I’ve just been asked a great question by Adrian Jordan – http://fatpigfatcow.com/ – which I thought I must share with you all. What are your thoughts? Please do let me know! (Adrian and I already have a discussion about this topic on my Birth of Modern Europe page, but I wanted to share this discussion with you all too!)
Did Napoleon let the revolution down, or was he an inevitable consequence of the ‘Terror’?
I believe he continued many of the revolutionary aims, although extending the ‘natural frontiers’ to an extent the revolutionaries probably didn’t envisage. However, some of his codes seem to contradict revolutionary ideals…I wouldn’t say he let it down completely, but I also don’t think he carried out all they wanted.
I’m also not sure how much he was a consequence of the terror…his regime never exiled or had as many ‘disappearances’ as there were under the terror itself. Then again, had the terror not occurred and officers fled the regime, would he have gained a commission in the first place?
I think there are parallels between Napoleon and Hitler inasmuch s he depended on his continued popularity, as he claimed himself, on continued war and conquest. Defeat was not an option, though in fact Napoleon’s defeats were not infrequent but always claimed as victories.
He was, of course, a privileged man from birth and his first experience of France was from the viewpoint of a diplomat’s son visiting the French court. I am unsure how far he had any sympathy with the aims of the Revolution. Certainly his re-instatement of religion (a way of quieting the masses, as he saw it, even before Marx) most notably by involving the Pope in his crowning as emperor, went against the ideal of the revolution. His ‘reign’ relied upon war and soldiery. Any hope of the people being unburdened by a sound lasting economic base was never pursued, rather the economy of war was how France had to survive. The subsequent demise of France as a European power may be a testament to his squandering of resources, in much the same way as the court at Versailles squandered the wealth of France on frippery.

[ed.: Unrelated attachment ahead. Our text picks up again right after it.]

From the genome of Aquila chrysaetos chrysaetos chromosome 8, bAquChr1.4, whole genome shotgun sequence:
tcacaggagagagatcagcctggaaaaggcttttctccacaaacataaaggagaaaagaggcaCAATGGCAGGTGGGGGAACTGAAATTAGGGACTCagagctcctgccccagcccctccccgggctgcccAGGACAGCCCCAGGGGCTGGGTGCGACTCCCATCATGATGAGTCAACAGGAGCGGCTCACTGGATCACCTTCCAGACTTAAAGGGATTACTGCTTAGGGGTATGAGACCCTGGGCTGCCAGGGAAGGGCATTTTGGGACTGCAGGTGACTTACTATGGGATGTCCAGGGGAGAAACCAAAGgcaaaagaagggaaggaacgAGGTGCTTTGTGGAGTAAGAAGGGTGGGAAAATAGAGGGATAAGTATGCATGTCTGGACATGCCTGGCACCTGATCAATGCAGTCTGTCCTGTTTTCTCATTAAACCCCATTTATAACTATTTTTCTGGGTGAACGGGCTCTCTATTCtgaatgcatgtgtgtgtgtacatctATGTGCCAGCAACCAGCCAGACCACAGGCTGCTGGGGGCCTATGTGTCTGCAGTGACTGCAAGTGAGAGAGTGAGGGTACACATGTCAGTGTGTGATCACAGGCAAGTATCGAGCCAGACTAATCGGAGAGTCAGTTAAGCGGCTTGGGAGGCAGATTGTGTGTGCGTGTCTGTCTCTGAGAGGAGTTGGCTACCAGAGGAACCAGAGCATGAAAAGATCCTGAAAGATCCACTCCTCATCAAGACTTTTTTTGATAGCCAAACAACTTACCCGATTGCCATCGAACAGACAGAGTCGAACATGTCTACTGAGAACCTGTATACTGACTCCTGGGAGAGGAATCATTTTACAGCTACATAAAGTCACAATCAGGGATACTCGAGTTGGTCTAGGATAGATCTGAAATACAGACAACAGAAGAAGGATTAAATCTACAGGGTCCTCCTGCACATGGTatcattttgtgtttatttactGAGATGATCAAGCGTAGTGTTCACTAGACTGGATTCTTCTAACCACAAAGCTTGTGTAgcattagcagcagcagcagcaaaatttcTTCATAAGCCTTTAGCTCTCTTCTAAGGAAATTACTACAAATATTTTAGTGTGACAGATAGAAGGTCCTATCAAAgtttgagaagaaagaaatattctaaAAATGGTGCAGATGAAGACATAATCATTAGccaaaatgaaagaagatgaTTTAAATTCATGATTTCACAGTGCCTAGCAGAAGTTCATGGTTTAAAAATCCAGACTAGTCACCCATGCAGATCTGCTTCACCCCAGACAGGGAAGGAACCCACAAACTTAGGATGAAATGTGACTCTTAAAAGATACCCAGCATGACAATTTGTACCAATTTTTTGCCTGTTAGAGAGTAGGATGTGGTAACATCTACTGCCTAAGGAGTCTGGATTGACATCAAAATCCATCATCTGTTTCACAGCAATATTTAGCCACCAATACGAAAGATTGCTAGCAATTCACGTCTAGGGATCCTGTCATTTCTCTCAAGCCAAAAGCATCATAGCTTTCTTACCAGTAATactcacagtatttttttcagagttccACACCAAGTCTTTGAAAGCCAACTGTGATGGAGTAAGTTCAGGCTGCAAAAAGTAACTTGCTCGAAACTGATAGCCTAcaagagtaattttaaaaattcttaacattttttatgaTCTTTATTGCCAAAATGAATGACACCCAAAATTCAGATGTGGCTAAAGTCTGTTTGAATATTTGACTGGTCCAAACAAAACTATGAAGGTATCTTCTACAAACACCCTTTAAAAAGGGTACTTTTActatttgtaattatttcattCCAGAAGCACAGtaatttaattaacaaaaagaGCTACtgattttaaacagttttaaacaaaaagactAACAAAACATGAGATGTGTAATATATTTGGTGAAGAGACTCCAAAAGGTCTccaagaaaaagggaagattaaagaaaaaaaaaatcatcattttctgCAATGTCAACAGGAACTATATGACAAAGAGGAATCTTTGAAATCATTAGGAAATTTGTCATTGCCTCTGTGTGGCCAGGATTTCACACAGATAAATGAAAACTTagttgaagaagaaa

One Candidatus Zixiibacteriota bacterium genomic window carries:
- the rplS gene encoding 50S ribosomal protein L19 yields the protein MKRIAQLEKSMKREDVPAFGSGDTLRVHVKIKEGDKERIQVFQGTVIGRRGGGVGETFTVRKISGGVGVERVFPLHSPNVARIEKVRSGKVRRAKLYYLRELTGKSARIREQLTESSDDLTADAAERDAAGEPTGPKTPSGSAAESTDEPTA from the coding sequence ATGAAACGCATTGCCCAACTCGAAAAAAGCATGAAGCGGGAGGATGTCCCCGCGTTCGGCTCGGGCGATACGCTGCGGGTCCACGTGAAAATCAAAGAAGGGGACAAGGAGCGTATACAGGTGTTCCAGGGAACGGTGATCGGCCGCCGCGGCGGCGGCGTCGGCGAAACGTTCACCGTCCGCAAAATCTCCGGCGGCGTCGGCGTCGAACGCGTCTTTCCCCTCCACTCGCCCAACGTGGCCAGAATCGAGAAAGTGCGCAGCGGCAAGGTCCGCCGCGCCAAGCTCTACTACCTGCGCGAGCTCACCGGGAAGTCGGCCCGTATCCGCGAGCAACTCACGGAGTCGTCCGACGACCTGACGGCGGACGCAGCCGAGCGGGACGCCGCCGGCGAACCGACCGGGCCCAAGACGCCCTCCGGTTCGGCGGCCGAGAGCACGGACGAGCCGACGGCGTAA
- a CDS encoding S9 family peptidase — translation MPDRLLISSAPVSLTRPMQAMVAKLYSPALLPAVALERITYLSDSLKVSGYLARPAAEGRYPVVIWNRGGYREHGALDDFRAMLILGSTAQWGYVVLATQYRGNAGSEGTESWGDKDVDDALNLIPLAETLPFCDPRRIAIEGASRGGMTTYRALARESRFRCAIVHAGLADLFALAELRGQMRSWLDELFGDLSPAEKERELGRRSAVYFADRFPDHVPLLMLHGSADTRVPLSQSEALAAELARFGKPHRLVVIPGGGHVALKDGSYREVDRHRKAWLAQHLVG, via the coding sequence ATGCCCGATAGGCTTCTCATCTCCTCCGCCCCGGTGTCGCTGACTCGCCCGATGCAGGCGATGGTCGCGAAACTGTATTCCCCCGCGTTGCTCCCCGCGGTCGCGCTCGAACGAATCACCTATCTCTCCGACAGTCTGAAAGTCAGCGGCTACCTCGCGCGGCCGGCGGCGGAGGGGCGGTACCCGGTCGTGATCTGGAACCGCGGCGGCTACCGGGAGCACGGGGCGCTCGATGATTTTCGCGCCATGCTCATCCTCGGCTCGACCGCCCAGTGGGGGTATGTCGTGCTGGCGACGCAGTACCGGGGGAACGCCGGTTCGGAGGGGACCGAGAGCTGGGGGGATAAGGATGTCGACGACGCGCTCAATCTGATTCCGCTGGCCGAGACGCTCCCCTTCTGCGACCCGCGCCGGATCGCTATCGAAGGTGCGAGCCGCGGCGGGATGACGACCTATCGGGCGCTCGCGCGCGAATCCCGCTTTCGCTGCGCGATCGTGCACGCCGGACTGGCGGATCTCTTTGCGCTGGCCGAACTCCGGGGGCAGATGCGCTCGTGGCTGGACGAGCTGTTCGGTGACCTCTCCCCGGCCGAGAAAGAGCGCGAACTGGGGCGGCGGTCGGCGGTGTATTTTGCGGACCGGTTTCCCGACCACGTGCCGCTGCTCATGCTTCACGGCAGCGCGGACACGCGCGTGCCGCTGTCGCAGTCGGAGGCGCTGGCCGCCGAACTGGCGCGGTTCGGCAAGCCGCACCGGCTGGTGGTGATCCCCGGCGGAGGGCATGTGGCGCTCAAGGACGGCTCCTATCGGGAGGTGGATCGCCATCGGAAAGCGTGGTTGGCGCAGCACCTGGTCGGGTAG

I think the Terror did come to an end under it’s own steam, however it left a vacuum insofar as the regime had divested the people of their culture and religion, and indeed their King, and after the frenzy was over a real desire for something new was desperately need, and something glorious and ‘good’. Napoleon’s victories were indeed good news and would have been welcomed eagerly by an otherwise suspicious and diluted people. Had the revolution and the Terror not happened then it is not at all certain that the son of a Corsican Diplomat would have had any chance at all of putting his wonderful nose so deeply in the trough.
The point, for me, is not whether Napoleon was ‘better’ or ‘worse’ than the terror. It is that Napoleon was wedded to the effects of the Terror. Had Napoleon not come along when he did, another ‘Napoleon’ would have.
Again the parallel with Hitler is a little striking. A country undergoing huge political change, embroiled in violence and internal struggle ad reviled by the rest of Europe, eager for something different. The French revolution failed, the Terror won.
What do you think? Get in touch!